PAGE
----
However, Dilweg's career deserves recognition. He was a consistent player who could clear out blockers for his teammates or tackle any runner near him. To provide you idea of his consistency, Dilweg was named consensus all-pro for six consecutive years, with four of those years being unanimous all-pro. From 1920 through 1950, only one other player at that position was able to match that accomplishment: Don Hutson with 10. Mac Speedie had four consecutive consensus all-pro selections and Bill Hewitt had three. The remainder of ends who played during that timeframe had no more than two consecutive consensus all-pro selections. None of that would make a highlight film, but players, coaches and the media of his day knew that Dilweg was the best. On the offensive side of the ball, Dilweg showed excellent blocking skills, the primary responsibility of ends at the time. He also could catch the ball, however, the passing game back then was not what it is now. Even with his excellent offensive skills, it was his defensive prowess that made him dominant. He could tackle, block and hit. Offenses feared him. His defensive teammates knew they could always count on him. He consistently performed each and every game.
Laverne Ralph Dilweg was born November 1, 1903 (most encyclopedias have his birthdate as January 11, but that is incorrect) in Milwaukee, Wisconsin. Throughout his football career, he stayed local. He played high school football at Washington High School in Milwaukee. He attended Marquette University for his undergraduate degree and for law school, leading them to a 28-4-1 record during his tenure. He was twice named to Walter Eckersall's All-America team. Eckersall was a well-respected football authority who wrote for the Chicago Tribune. Dilweg also played in the first East-West Shrine Game in 1925.
In 1926, the 6'3", 199-pound Dilweg joined the Milwaukee Badgers of the National Football League. He was an outstanding player on a mediocre team. The Badgers folded after the 1926 season and Dilweg signed with the Green Bay Packers, who won three championships in the eight years on what was considered the greatest team at the time.
Over his nine seasons – an unusually long career at the time – Dilweg made at least one all-pro team every year except for his final season.
Dilweg graduated from Marquette University School of Law in 1927 and practiced law while he played for the Green Bay Packers. After his retirement from pro football in 1934, Dilweg devoted his time to his law practice. In 1942, he was elected to the U.S.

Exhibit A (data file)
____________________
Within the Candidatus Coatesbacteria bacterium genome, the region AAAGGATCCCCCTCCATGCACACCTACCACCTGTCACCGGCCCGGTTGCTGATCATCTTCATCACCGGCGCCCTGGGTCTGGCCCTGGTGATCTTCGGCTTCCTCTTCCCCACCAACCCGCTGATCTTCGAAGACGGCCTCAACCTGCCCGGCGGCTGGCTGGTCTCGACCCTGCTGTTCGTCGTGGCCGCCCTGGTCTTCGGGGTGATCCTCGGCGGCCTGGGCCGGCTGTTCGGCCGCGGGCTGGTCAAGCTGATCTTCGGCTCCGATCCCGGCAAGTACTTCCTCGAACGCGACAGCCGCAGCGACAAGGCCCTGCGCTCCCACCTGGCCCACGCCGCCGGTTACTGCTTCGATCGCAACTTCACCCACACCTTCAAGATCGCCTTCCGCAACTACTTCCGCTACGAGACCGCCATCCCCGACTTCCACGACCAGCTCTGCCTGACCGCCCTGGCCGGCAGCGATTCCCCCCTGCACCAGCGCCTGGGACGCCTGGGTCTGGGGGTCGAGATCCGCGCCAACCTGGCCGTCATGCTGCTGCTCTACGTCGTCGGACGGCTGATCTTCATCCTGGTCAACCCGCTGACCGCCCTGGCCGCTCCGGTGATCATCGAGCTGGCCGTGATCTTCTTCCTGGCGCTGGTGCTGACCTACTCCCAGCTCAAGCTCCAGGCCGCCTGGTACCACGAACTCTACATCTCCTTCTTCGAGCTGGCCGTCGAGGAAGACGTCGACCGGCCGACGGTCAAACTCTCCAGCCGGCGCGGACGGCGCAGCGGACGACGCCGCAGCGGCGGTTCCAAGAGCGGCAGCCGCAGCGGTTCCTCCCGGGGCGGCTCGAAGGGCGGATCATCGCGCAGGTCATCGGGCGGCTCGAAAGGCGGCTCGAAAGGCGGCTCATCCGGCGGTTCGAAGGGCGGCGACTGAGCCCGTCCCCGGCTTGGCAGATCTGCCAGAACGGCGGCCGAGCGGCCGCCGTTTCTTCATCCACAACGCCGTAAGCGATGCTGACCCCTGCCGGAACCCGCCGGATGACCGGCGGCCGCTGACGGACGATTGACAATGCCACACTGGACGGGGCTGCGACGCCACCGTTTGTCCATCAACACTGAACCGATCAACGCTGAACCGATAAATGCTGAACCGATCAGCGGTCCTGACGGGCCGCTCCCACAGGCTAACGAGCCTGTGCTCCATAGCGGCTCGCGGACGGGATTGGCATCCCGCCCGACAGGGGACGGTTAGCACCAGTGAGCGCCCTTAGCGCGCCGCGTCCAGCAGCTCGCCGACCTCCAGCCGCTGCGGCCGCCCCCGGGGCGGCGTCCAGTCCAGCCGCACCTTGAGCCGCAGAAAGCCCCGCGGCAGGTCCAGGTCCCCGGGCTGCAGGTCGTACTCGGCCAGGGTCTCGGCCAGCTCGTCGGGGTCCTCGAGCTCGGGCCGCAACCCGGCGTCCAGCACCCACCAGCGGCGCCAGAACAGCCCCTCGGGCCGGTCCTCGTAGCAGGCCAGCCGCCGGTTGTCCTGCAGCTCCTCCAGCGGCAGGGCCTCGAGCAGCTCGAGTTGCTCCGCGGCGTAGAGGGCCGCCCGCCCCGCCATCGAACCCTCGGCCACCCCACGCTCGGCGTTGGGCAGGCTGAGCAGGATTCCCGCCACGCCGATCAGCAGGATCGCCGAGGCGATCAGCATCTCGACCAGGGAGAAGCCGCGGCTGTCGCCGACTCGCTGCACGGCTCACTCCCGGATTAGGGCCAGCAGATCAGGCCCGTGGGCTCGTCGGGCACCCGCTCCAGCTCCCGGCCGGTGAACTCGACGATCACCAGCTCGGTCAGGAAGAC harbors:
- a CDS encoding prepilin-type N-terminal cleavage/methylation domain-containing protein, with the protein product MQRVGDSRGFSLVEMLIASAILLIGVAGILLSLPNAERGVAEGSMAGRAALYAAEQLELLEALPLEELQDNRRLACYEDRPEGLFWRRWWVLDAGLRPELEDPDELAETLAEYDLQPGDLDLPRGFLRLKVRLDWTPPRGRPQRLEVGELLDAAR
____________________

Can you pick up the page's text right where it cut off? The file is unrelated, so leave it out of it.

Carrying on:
House of Representatives. He served one term, but continued his law career until his death on June 2, 1968 in St. Petersburg, Florida.
Dilweg was named to the Pro Football Hall of Fame's All-1920s team at end, along with Guy Chamberlin and George Halas. Let's compare Dilweg to the other two selections.
Dilweg was consensus all-pro six times during his career, while Chamberlin was named consensus all-pro three times and Halas was never consensus all-pro. Even if the 1930s all-pro selections were removed from Dilweg's resume, he was still named consensus allpro four times in the 1920s; more than Chamberlin and Halas combined, yet Dilweg only played the last half of the decade (four years for Dilweg, eight years for Chamberlin and nine years for Halas).
Now, let's expand the analysis and compare him to all pre-modern era ends in the Hall of Fame. They include: Red Badgro, Ray Flaherty, Bill Hewitt, Wayne Millner, Guy Chamberlin, George Halas and Don Hutson. Ray Flaherty was inducted more as a coach than end. Halas was inducted as a coach, owner and founder of the league, not for his play at end, however Halas did have a good career at end. Chamberlin was inducted both as a coach and end. That leaves Badgro, Hewitt, Millner and Hutson as the only players inducted strictly for their play at end, but I will still include Chamberlin and Halas in the analysis out of fairness to all sides of the argument. Keep in mind while looking at these statistics, that it was not until the late 1930s when the passing game really took off.
Therefore, all players from the late 1930s and early 1940s would have benefited from increased passing attempts. Dilweg does not fall within that category.
Years in the League:
Don Hutson – 11 (1935-1945)
Lavvie Dilweg – 9 (1926-1934)
George Halas – 9 (1920-1928)
Bill Hewitt – 9 (1932-1943)
Guy Chamberlin – 8 (1920-1927)
Red Badgro – 7 (1927-1936)
Wayne Millner – 7 (1936-1941, 1945)
Don Hutson – 99
Bill Hewitt – 23
Lavvie Dilweg – 12
Wayne Millner – 12